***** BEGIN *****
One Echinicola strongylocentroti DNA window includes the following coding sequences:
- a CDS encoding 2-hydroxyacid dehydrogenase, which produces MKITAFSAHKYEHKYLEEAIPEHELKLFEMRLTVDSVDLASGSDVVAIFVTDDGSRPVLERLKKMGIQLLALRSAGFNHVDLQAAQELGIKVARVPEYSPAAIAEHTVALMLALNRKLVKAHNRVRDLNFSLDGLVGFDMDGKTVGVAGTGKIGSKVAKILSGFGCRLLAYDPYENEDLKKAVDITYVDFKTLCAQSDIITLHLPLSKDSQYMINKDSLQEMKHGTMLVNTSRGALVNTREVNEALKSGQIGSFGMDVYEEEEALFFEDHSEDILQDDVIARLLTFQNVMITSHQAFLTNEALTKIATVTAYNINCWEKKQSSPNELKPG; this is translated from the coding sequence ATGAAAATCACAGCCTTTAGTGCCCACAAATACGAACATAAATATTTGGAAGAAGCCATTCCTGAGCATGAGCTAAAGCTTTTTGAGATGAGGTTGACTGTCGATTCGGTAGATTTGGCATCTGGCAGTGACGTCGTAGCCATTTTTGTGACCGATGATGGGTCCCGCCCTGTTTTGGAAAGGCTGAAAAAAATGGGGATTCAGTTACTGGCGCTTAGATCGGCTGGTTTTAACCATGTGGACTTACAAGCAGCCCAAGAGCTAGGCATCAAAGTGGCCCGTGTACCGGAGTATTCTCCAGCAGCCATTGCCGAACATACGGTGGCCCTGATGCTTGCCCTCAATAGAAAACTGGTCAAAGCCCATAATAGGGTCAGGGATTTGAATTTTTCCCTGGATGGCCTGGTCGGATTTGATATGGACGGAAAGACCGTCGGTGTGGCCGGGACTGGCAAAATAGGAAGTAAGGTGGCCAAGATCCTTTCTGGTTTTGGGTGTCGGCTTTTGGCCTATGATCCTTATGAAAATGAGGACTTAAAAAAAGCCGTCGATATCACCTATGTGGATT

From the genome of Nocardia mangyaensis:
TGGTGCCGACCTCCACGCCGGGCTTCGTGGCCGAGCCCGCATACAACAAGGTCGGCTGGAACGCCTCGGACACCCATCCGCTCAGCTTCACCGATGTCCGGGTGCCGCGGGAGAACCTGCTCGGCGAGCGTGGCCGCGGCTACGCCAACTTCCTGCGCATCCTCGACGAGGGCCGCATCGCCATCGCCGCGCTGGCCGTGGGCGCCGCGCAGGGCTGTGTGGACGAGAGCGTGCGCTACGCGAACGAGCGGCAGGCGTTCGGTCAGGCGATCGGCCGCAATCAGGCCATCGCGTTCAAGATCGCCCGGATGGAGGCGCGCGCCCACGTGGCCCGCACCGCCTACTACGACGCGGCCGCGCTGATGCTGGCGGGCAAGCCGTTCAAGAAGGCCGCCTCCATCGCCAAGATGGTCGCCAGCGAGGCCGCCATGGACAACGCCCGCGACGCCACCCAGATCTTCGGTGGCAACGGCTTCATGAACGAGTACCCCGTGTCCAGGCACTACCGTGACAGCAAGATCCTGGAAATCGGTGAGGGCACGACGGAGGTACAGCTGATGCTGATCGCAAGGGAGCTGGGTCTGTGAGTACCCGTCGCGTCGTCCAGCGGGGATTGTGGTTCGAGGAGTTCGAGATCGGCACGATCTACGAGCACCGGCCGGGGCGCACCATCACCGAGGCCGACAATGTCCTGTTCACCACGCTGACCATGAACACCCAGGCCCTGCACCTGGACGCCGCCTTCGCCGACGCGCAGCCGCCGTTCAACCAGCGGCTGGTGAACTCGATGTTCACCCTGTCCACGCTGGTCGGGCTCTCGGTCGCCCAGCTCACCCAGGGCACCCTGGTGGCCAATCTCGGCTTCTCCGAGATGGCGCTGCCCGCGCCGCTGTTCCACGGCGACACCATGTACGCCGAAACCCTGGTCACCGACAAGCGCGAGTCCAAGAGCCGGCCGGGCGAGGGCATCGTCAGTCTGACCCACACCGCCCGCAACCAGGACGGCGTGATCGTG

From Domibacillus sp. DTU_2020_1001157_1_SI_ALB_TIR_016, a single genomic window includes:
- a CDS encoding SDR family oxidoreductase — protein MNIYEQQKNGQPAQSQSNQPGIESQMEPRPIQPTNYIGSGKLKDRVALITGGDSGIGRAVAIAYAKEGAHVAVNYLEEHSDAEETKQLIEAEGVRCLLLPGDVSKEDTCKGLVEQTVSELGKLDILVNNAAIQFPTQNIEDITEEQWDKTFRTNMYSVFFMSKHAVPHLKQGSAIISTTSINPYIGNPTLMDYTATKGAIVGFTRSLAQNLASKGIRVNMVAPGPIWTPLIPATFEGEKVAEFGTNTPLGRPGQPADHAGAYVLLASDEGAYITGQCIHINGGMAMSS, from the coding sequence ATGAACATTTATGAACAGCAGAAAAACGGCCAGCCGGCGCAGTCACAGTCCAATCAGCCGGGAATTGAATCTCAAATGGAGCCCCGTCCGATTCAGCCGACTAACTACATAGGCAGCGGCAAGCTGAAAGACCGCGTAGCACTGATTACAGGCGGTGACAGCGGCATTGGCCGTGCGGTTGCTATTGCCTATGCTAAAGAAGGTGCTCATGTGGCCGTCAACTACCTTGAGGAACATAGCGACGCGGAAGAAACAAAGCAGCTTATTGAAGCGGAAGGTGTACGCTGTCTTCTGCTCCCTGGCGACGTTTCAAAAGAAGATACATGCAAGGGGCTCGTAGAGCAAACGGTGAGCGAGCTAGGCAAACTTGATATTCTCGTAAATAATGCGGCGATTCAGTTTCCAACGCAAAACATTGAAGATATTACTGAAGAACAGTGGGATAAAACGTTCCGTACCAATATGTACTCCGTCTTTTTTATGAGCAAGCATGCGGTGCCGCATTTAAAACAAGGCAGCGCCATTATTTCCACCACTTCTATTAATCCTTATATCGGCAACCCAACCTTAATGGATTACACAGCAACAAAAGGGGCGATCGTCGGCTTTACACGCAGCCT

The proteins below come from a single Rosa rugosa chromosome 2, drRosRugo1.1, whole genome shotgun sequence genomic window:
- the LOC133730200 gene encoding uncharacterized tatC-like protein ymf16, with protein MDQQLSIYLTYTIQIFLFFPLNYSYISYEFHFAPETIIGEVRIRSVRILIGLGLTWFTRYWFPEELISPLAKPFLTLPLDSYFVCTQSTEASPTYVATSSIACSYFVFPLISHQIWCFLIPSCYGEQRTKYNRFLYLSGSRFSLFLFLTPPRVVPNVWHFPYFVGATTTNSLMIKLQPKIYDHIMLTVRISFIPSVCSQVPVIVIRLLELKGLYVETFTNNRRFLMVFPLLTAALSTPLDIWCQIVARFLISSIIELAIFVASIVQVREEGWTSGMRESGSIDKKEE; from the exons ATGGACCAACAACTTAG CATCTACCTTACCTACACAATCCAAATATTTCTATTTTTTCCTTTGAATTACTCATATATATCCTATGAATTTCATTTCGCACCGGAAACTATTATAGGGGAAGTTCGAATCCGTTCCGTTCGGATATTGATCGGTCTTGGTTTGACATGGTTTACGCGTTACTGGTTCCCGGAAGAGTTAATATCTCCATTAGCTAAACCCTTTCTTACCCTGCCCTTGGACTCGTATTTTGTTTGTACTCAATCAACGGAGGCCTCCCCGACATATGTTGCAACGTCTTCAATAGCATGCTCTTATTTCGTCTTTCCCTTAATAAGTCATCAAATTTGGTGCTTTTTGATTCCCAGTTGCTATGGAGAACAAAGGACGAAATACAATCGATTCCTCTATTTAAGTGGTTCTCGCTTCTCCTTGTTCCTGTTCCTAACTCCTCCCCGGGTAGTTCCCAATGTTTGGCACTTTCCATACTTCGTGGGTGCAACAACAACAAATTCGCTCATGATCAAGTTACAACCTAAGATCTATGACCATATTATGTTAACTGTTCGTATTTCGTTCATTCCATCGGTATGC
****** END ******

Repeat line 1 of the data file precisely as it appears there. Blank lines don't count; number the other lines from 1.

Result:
One Echinicola strongylocentroti DNA window includes the following coding sequences: